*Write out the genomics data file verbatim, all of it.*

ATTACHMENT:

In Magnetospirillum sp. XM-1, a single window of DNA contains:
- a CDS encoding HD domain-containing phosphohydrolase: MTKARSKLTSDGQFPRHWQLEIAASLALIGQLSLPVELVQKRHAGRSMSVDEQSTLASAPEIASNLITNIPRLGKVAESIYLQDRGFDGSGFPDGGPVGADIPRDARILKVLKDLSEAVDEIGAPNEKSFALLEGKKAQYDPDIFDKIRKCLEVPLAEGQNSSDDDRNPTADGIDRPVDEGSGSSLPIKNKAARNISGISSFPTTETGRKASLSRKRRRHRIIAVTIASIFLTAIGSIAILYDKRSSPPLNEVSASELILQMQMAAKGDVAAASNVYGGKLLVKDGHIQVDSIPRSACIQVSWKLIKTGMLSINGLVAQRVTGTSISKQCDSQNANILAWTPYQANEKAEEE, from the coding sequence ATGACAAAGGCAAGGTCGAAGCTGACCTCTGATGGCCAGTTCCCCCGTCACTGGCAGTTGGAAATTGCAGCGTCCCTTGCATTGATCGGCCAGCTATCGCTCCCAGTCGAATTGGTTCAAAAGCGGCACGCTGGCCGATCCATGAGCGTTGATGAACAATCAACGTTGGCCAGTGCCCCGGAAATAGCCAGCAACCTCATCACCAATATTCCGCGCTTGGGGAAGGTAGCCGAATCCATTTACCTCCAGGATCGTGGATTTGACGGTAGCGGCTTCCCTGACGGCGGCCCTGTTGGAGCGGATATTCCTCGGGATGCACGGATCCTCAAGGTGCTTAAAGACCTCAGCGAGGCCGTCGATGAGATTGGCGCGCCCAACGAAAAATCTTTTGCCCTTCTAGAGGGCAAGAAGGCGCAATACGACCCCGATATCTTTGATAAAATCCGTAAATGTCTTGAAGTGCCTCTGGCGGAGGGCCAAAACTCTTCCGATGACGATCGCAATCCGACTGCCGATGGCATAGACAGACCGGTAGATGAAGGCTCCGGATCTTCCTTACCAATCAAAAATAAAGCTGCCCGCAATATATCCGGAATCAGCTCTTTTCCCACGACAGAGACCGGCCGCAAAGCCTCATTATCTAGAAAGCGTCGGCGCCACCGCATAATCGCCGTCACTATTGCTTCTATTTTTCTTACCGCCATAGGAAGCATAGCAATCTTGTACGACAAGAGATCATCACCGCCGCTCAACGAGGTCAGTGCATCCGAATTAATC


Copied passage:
In Magnetospirillum sp. XM-1, a single window of DNA contains:
- a CDS encoding HD domain-containing phosphohydrolase: MTKARSKLTSDGQFPRHWQLEIAASLALIGQLSLPVELVQKRHAGRSMSVDEQSTLASAPEIASNLITNIPRLGKVAESIYLQDRGFDGSGFPDGGPVGADIPRDARILKVLKDLSEAVDEIGAPNEKSFALLEGKKAQYDPDIFDKIRKCLEVPLAEGQNSSDDDRNPTADGIDRPVDEGSGSSLPIKNKAARNISGISSFPTTETGRKASLSRKRRRHRIIAVTIASIFLTAIGSIAILYDKRSSPPLNEVSASELILQMQMAAKGDVAAASNVYGGKLLVKDGHIQVDSIPRSACIQVSWKLIKTGMLSINGLVAQRVTGTSISKQCDSQNANILAWTPYQANEKAEEE, from the coding sequence ATGACAAAGGCAAGGTCGAAGCTGACCTCTGATGGCCAGTTCCCCCGTCACTGGCAGTTGGAAATTGCAGCGTCCCTTGCATTGATCGGCCAGCTATCGCTCCCAGTCGAATTGGTTCAAAAGCGGCACGCTGGCCGATCCATGAGCGTTGATGAACAATCAACGTTGGCCAGTGCCCCGGAAATAGCCAGCAACCTCATCACCAATATTCCGCGCTTGGGGAAGGTAGCCGAATCCATTTACCTCCAGGATCGTGGATTTGACGGTAGCGGCTTCCCTGACGGCGGCCCTGTTGGAGCGGATATTCCTCGGGATGCACGGATCCTCAAGGTGCTTAAAGACCTCAGCGAGGCCGTCGATGAGATTGGCGCGCCCAACGAAAAATCTTTTGCCCTTCTAGAGGGCAAGAAGGCGCAATACGACCCCGATATCTTTGATAAAATCCGTAAATGTCTTGAAGTGCCTCTGGCGGAGGGCCAAAACTCTTCCGATGACGATCGCAATCCGACTGCCGATGGCATAGACAGACCGGTAGATGAAGGCTCCGGATCTTCCTTACCAATCAAAAATAAAGCTGCCCGCAATATATCCGGAATCAGCTCTTTTCCCACGACAGAGACCGGCCGCAAAGCCTCATTATCTAGAAAGCGTCGGCGCCACCGCATAATCGCCGTCACTATTGCTTCTATTTTTCTTACCGCCATAGGAAGCATAGCAATCTTGTACGACAAGAGATCATCACCGCCGCTCAACGAGGTCAGTGCATCCGAATTAATC